Fifteen years after Katrina, many volunteers have made disaster response their lives

Many Presbyterian Disaster Assistance volunteers and staff started with 2005 Gulf hurricanes 

by Rich Copley | Presbyterian News Service

A sign thanks volunteers who responded to hurricane Katrina. (Courtesy of Joan Otto)

LEXINGTON, Kentucky — Miss Mable had taken to her bed.

Her New Orleans home was badly damaged when Hurricane Katrina struck in the late summer of 2005. Then, unscrupulous contractors stole her funds to repair the house. 

“She was so depressed,” said Joan Otto, who made numerous trips to Louisiana and Mississippi with Presbyterian Disaster Assistance (PDA) following the twin blows of Hurricanes Katrina and Rita. “She stayed in her home, which was below standards. I don’t even know that she had a working bathroom. I know her kitchen sink didn’t work.

“She had meals delivered. She never got out of bed. Finally, PDA found out about this through her church or something, and we went there, and started doing the work that needed to be done.” 

New Orleans suffered massive damage from Hurricane Katrina. (Courtesy of Joan Otto)

It’s what Otto, who then lived in Michigan, felt called to do watching the tragedy of Hurricane Katrina unfold on TV in the weeks following the storm.

“It hurt my heart to see such devastation and pain,” Otto said. “I had to do something.” 

South Carolinian Rick Turner had recently retired when Katrina hit, “and I just felt a very strong call to go,” he said, recalling work to recover when Hurricane Hugo hit the Carolinas in 1989.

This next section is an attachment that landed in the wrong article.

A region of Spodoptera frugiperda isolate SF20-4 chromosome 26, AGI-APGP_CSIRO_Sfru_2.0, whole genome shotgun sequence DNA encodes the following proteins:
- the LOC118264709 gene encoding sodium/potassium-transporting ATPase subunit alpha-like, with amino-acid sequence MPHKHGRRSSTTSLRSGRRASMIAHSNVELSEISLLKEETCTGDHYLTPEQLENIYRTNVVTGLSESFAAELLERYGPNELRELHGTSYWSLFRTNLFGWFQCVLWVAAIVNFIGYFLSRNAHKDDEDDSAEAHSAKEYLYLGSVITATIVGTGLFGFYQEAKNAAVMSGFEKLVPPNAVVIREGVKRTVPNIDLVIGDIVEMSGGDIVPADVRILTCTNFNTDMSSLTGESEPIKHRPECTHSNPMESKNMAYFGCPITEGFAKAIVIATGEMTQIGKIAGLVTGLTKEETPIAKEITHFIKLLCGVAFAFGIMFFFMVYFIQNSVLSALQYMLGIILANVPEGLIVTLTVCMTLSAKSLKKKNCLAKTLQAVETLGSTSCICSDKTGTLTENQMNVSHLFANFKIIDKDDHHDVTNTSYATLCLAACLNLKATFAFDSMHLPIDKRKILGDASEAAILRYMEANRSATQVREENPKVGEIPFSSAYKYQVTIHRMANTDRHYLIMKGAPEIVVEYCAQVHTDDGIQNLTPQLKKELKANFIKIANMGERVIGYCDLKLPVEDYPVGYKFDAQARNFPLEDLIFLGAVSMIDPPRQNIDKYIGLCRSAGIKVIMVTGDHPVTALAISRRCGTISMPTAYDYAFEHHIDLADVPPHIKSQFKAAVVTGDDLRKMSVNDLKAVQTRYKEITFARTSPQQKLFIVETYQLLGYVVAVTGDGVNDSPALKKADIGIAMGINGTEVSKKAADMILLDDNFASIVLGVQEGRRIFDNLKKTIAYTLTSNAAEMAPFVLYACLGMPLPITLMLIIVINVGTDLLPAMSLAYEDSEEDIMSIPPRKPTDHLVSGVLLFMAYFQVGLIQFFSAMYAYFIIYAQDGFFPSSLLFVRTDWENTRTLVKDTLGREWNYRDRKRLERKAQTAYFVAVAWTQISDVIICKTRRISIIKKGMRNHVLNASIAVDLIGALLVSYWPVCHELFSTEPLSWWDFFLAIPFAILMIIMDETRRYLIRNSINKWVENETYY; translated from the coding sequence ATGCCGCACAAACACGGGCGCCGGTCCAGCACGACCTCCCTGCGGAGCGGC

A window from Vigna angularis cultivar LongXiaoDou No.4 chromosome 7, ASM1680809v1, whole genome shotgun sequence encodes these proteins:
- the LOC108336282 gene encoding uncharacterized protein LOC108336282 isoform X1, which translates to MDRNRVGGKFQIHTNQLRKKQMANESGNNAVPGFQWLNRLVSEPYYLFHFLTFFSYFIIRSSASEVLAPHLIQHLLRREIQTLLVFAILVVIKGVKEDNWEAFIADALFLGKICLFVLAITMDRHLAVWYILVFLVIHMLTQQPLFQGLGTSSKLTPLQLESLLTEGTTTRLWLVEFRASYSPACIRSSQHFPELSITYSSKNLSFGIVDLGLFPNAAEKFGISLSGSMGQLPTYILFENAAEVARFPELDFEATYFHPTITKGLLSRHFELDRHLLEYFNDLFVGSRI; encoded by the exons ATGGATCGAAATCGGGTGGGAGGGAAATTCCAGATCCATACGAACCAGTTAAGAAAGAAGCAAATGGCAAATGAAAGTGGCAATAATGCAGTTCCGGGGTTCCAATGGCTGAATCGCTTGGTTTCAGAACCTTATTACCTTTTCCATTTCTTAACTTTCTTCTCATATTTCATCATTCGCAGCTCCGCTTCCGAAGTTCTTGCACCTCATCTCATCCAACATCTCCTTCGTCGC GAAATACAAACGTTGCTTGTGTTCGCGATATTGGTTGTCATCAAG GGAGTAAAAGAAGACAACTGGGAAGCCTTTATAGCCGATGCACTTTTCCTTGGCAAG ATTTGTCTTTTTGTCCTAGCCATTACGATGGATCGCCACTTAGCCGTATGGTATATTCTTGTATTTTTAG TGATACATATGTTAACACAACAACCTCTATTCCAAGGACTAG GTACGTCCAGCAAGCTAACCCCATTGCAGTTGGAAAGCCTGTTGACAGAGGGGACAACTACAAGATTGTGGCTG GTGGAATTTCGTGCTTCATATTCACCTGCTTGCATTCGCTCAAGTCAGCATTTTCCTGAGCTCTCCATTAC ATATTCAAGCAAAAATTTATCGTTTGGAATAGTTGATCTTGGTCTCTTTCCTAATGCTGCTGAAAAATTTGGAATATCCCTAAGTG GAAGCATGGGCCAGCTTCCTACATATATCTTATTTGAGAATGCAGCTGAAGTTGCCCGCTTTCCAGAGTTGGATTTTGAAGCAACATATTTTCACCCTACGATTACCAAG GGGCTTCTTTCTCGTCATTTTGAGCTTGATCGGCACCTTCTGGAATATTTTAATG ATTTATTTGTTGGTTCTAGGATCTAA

Cameron Stevens, Haley Ingram and Christina Drake met on a church work trip to help recovery from Hurricane Katrina. Stevens and Drake both went into full-time disaster response work Stevens on the national staff of Presbyterian Disaster Assistance and Drake with the Presbytery of South Louisiana. (Photo courtesy of Cameron Stevens.)

In Dayton, Ohio, 15-year-old Cameron Stevens got her youth pastor to help talk her parents into letting her go down to the Gulf Coast for a Thanksgiving break trip to help respond to Katrina.

“I was definitely called to respond to the disaster after seeing it on the news,” Stevens said. “I couldn’t think of a better way to spend Thanksgiving.” 

The Rev. Jim Kirk, PDA’s Associate for Disaster Response in the U.S., says there are a lot of people like Otto, Turner, Stevens, and even himself who felt called to respond to the 2005 storms and in the following 15 years pursued disaster response as a career or as extremely active volunteers.

Otto, like many, became part of PDA’s National Response Team (NRT) and was dubbed by her husband, a Presbyterian minister, “the mission monster.” She has racked up dozens of deployments totaling a literal year of her life. Turner was Kirk’s predecessor overseeing national disaster response for PDA and continues to work as an NRT volunteer. And Stevens, now 30, is PDA’s Associate for Constituent Relations and Outreach. 

While New Orleans received a lot of national media coverage, the Mississippi Gulf Coast suffered massive damage from Hurricane Katrina. (Courtesy of Joan Otto)

“It was one of those transformational moments,” said Kirk, who was an NRT member at the time and ended up taking a three-month leave of absence from his church to help lead Katrina response. “We saw such growth with NRT after Katrina and Rita response.